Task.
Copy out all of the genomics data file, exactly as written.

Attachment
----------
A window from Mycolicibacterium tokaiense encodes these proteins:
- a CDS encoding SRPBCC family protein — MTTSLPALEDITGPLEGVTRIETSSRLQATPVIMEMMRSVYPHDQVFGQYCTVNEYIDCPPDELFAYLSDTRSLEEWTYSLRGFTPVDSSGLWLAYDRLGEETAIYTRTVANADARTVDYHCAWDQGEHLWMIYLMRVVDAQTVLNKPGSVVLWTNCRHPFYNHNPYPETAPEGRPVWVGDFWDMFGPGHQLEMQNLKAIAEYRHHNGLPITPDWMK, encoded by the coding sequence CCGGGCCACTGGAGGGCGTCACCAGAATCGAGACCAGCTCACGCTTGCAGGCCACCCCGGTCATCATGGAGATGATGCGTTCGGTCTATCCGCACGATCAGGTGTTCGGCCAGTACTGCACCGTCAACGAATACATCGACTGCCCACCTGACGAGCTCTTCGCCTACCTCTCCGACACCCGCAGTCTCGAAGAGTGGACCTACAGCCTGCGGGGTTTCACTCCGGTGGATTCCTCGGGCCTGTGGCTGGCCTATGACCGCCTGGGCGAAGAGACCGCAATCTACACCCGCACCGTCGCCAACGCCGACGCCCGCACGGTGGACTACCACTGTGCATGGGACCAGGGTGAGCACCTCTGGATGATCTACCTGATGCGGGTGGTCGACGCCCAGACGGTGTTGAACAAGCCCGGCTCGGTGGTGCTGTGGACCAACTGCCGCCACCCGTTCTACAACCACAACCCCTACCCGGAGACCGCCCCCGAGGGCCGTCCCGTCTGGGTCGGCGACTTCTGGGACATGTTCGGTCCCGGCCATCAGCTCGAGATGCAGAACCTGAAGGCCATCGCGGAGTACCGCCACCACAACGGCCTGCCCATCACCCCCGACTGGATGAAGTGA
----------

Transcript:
A window from Mycolicibacterium tokaiense encodes these proteins:
- a CDS encoding SRPBCC family protein — MTTSLPALEDITGPLEGVTRIETSSRLQATPVIMEMMRSVYPHDQVFGQYCTVNEYIDCPPDELFAYLSDTRSLEEWTYSLRGFTPVDSSGLWLAYDRLGEETAIYTRTVANADARTVDYHCAWDQGEHLWMIYLMRVVDAQTVLNKPGSVVLWTNCRHPFYNHNPYPETAPEGRPVWVGDFWDMFGPGHQLEMQNLKAIAEYRHHNGLPITPDWMK, encoded by the coding sequence CCGGGCCACTGGAGGGCGTCACCAGAATCGAGACCAGCTCACGCTTGCAGGCCACCCCGGTCATCATGGAGATGATGCGTTCGGTCTATCCGCACGATCAGGTGTTCGGCCAGTACTGCACCGTCAACGAATACATCGACTGCCCACCTGACGAGCTCTTCGCCTACCTCTCCGACACCCGCAGTCTCGAAGAGTGGACCTACAGCCTGCGGGGTTTCACTCCGGTGGATTCCTCGGGCCTGTGGCTGGCCTATGACCGCCTGGGCGAAGAGACCGCAATCTACACCCGCACCGTCGCCAACGCCGACGCCCGCACGGTGGACTACCACTGTGCATGGGACCAGGGTGAGCACCTCTGGATGATCTACCTGATGCGGGTGGTCGACGCCCAGACGGTGTTGAACAAGCCCGGCTCGGTGGTGCTGTGGACCAACTGCCGCCACCCGTTCTACAACCACAACCCCTACCCGGAGACCGCCCCCGAGGGCCGTCCCGTCTGGGTCGGCGACTTCTGGGACATGTTCGGTCCCGGCCATCAGCTCGAGATGCAGAACCTGAAGGCCATCGCGGAGTACCGCCACCACAACGGCCTGCCCATCACCCCCGACTGGATGAAGTGA